Can You Hack Blockchain?

Author: Erik Haahr

I will try to give you a beginner’s overview of what Blockchain, Cryptocurrency and Smart Contracts are. I will also touch upon opportunities the technology brings.

So if you are familiar with Blockchain – spend your time on another blog.

Original purpose of Blockchain

Blockchain makes it possible to transfer value from one person to another without intermediaries by having a distributed public ledger. Compared to a regular account-to-account transfer both banks are made redundant. And it takes no more than 10 minutes before the transfer is permanently confirmed in contrast to the two to three days it easily take a bank transfer to complete.

Blockchain is dependent on strong encryption

One of the main ingredients in this technology is strong encryption. To access a Blockchain Account, you must know the code. If you forget the code, the value of the account is forever “lost”. There is no account manager (bank) to issue a new password. Some systems, however, allow to print an emergency code that can be used to restore a forgotten password (the version I’ve seen, it sends a full A4 page with random numbers and letters directly to the default printer defined on your computer – good luck entering some 4000 characters without typos …)

Blockchain has a cryptocurrency

A cryptocurrency is an integral part of a Blockchain. The first, most common and therefore most famous is called Bitcoin. Bitcoin is often maligned for being a cryptocurrency that is used for money laundering and for payment between criminals. Because it is possible to stay anonymous as both recipient and sender of Bitcoin. The same possibility exists, however, with the use of cash or other physical values such as gold, diamonds and so on. It just takes much longer to move values to the other side of the globe with physical values than through the Internet.

However, the moment a criminal wants to exchange from Bitcoins on Blockchain to for example dollars in a bank he will be identified. That removes the option to remain anonymous. Nevertheless, as long as everything can be run in a closed system the anonymity is intact.

Can you hack the Bitcoin and Blockchain?

Well – a Blockchain is based on a large number of distributed computers working together. So if a Blockchain is not widespread it would be theoretically possible to tamper with it, if you have sufficient computing power. That is, computing power larger than the other computers behind this Blockchain. Bitcoin is based on the first and most widely used Blockchain. The system behind has more computing power than Google, Facebook and Amazon – combined. If you want to cheat, you must have a greater computing power than the power behind the system. This is not possible in practice – not even the NSA has so much computing power!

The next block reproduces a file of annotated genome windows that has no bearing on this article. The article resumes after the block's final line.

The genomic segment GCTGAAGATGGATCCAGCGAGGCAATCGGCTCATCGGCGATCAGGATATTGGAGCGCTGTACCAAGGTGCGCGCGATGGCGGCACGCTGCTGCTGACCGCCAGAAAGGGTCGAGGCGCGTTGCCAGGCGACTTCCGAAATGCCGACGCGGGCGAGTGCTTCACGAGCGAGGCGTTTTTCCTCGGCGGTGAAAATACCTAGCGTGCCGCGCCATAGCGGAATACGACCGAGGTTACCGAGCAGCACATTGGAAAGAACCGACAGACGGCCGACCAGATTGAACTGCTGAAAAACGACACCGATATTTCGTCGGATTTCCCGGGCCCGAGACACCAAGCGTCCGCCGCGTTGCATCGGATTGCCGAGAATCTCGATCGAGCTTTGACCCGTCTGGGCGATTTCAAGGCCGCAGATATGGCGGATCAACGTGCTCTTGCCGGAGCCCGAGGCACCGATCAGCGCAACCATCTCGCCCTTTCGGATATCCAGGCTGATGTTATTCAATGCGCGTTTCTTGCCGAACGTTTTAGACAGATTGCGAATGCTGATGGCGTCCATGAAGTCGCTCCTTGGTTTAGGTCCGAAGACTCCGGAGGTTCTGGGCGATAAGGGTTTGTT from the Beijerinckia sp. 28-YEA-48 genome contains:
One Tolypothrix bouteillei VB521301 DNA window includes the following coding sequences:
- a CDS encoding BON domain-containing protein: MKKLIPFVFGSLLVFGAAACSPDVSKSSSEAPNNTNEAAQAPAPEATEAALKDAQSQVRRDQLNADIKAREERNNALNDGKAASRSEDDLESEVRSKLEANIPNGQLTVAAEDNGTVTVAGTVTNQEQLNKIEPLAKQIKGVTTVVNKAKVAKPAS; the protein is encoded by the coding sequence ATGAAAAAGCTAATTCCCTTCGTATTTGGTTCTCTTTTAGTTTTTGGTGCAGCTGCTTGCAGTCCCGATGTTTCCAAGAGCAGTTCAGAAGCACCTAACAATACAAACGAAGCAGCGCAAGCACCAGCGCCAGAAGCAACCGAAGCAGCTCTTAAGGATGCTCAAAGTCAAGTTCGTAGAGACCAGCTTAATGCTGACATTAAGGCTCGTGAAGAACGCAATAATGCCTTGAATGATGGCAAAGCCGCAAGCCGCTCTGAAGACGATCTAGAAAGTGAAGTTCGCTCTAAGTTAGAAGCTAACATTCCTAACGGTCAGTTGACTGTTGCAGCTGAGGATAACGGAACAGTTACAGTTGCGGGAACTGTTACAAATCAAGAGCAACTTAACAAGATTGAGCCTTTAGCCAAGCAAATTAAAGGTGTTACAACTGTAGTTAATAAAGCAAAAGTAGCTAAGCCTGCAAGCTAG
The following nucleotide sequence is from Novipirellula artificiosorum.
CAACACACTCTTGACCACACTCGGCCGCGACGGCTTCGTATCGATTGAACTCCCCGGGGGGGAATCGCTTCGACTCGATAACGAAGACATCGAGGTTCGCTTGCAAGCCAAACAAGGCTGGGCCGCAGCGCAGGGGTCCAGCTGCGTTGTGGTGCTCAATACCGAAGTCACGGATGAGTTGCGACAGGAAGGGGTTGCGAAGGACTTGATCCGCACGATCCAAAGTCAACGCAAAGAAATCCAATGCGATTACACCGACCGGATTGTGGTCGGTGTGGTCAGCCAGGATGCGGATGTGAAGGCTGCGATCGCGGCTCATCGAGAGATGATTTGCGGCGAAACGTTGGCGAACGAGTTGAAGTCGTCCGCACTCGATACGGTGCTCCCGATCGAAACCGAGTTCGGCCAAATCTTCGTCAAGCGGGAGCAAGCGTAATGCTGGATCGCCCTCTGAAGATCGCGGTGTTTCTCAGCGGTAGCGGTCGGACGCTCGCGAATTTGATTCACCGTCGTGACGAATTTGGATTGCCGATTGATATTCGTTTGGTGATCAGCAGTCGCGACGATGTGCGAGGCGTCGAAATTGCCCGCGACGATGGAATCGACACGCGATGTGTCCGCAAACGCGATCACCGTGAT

Different Blockchain implementations

Besides Bitcoin, there are an increasing number of active Blockchains. In my opinion, the most exciting presently is called Ethereum. Ethereum is designed to support smart contracts and not so much to be a cryptocurrency. The Danish tax authorities are very interested in smart contracts. They are considering among other things, to replace the vehicle registry to remove any doubt on car ownership.

One could also imagine a type of smart contract between property owners and tenants that can eliminate Airbnb. If such a smart contract is coupled with a smart door lock, it can all be automated and without the possibility of fraud – and perhaps add a smart contract for cleaning in the loop.

A driverless car could enter into a smart contract with a customer and perform taxi services if the owner permits. Again without the possibility of fraud. The car can even get its own Blockchain account and pay for energy, washing, parking. Maybe even pay interest and principal payments on a car loan. If the car earns enough, it could perhaps buy a second car by itself…

A Snake in Paradise

In a few years, the emergence of a functional quantum computer requires changes in all existing Blockchain systems. Blockchain is developed as a democratic system. All changes need to be approved by a majority of the computers that are part of the system, before they can be implemented. This is paradoxically the biggest problem for the most widely used and thus today safest implementations.

I hope this brief post has given you an understanding of what Blockchain is. And perhaps a glimpse of the potential the technology holds.

You can find a lot more interesting information in our Research Report on the same topic.

Erik Haahr is a managing consultant at SogetiLabs. Read more SogetiLabs blogs here.

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